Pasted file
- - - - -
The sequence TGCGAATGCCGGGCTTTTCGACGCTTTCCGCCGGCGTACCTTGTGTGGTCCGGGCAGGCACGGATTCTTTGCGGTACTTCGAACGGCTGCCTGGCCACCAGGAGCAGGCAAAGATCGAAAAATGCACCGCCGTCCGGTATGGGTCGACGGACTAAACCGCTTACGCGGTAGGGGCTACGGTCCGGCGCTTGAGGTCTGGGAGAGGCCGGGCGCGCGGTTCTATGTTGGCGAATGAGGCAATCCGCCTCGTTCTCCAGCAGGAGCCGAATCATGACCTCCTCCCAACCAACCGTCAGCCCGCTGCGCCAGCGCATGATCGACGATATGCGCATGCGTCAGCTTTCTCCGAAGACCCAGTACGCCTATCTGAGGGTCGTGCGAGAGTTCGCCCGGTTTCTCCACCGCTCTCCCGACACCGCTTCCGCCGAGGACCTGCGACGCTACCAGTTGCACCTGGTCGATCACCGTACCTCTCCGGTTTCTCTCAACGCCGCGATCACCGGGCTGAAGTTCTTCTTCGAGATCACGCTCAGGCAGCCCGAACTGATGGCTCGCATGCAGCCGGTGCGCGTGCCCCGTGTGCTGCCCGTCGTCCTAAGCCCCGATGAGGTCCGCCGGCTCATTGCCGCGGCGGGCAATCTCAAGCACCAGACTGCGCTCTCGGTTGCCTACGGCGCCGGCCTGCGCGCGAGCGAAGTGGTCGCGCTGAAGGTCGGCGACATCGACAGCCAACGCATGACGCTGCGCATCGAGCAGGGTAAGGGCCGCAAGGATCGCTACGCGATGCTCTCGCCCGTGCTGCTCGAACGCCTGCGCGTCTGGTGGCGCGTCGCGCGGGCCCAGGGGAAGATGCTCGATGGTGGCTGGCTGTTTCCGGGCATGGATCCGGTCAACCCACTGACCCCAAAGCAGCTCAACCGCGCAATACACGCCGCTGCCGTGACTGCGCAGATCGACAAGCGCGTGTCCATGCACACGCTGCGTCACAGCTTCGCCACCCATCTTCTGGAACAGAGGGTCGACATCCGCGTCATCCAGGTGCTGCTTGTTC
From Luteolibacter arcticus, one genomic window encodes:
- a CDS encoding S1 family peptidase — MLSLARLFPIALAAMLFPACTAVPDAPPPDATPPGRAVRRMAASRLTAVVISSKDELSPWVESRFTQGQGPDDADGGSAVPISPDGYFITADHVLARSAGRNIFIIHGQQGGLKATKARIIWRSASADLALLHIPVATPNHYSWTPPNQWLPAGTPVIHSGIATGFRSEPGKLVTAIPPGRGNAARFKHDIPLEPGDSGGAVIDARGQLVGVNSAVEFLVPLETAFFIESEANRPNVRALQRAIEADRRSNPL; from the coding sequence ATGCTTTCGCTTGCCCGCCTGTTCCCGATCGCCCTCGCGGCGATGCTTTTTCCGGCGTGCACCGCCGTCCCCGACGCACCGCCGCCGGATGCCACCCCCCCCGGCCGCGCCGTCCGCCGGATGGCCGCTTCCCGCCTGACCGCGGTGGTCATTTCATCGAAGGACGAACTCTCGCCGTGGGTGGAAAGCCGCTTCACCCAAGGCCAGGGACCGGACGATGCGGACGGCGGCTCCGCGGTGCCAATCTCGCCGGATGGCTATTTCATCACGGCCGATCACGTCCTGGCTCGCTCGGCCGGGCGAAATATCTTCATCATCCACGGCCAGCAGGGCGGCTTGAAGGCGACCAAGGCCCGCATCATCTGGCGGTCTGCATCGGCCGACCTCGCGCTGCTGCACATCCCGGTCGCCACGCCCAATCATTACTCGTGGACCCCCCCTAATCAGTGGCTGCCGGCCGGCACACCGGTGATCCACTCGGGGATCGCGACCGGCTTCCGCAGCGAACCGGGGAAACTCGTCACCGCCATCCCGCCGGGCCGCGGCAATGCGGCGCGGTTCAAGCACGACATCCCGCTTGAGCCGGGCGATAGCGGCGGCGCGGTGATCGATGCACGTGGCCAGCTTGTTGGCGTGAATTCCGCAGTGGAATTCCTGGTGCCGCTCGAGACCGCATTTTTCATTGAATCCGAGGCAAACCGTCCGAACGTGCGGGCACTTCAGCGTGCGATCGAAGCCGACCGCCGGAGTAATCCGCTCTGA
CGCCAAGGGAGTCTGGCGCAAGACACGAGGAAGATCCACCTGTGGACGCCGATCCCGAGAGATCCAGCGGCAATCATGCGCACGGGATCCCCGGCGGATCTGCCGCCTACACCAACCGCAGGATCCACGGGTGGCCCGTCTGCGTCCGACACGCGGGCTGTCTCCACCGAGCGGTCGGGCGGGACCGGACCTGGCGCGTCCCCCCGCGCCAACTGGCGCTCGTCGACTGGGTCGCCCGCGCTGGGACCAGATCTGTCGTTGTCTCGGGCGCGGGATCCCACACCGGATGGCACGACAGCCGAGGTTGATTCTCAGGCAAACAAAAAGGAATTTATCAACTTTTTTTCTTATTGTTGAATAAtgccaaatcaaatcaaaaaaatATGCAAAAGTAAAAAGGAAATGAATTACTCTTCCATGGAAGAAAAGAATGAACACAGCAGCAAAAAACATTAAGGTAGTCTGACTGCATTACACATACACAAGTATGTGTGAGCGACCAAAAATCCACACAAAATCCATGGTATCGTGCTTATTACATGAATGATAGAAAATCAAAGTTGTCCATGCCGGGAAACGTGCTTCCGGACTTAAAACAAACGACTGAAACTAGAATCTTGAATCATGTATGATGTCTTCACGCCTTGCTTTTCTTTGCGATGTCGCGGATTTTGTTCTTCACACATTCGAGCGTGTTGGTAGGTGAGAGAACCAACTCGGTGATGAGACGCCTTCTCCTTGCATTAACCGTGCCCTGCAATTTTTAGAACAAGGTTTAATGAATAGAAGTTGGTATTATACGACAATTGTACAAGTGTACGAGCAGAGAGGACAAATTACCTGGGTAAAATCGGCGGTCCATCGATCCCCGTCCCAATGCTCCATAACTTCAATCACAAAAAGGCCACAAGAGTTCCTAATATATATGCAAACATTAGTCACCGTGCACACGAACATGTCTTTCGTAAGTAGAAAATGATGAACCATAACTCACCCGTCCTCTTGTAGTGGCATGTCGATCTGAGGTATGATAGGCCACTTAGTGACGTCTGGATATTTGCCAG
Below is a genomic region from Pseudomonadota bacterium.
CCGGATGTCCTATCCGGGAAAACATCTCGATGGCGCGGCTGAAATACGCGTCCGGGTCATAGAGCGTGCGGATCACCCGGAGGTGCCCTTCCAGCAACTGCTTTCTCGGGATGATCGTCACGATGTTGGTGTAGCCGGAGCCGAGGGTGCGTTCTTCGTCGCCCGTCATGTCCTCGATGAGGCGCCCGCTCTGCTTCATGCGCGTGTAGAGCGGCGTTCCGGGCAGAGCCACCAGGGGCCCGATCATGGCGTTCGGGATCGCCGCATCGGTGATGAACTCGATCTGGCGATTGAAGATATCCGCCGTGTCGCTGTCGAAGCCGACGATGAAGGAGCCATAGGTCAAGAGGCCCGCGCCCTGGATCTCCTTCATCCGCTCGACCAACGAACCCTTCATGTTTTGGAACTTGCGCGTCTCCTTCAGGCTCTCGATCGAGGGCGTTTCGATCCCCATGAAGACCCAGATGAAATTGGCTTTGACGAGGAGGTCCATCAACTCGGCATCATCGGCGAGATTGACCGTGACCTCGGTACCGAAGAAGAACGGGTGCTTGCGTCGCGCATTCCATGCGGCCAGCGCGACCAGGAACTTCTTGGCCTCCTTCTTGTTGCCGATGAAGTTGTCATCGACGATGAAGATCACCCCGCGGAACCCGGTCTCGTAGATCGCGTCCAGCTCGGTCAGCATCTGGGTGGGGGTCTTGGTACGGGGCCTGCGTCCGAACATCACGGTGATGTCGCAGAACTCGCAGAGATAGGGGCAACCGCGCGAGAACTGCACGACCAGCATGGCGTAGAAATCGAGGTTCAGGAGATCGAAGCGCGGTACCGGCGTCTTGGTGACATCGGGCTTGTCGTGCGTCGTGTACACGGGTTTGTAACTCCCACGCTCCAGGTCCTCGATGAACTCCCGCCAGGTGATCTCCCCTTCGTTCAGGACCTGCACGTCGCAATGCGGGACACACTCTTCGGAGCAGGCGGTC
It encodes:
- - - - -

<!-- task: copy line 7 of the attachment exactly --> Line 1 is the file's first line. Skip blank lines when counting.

It encodes: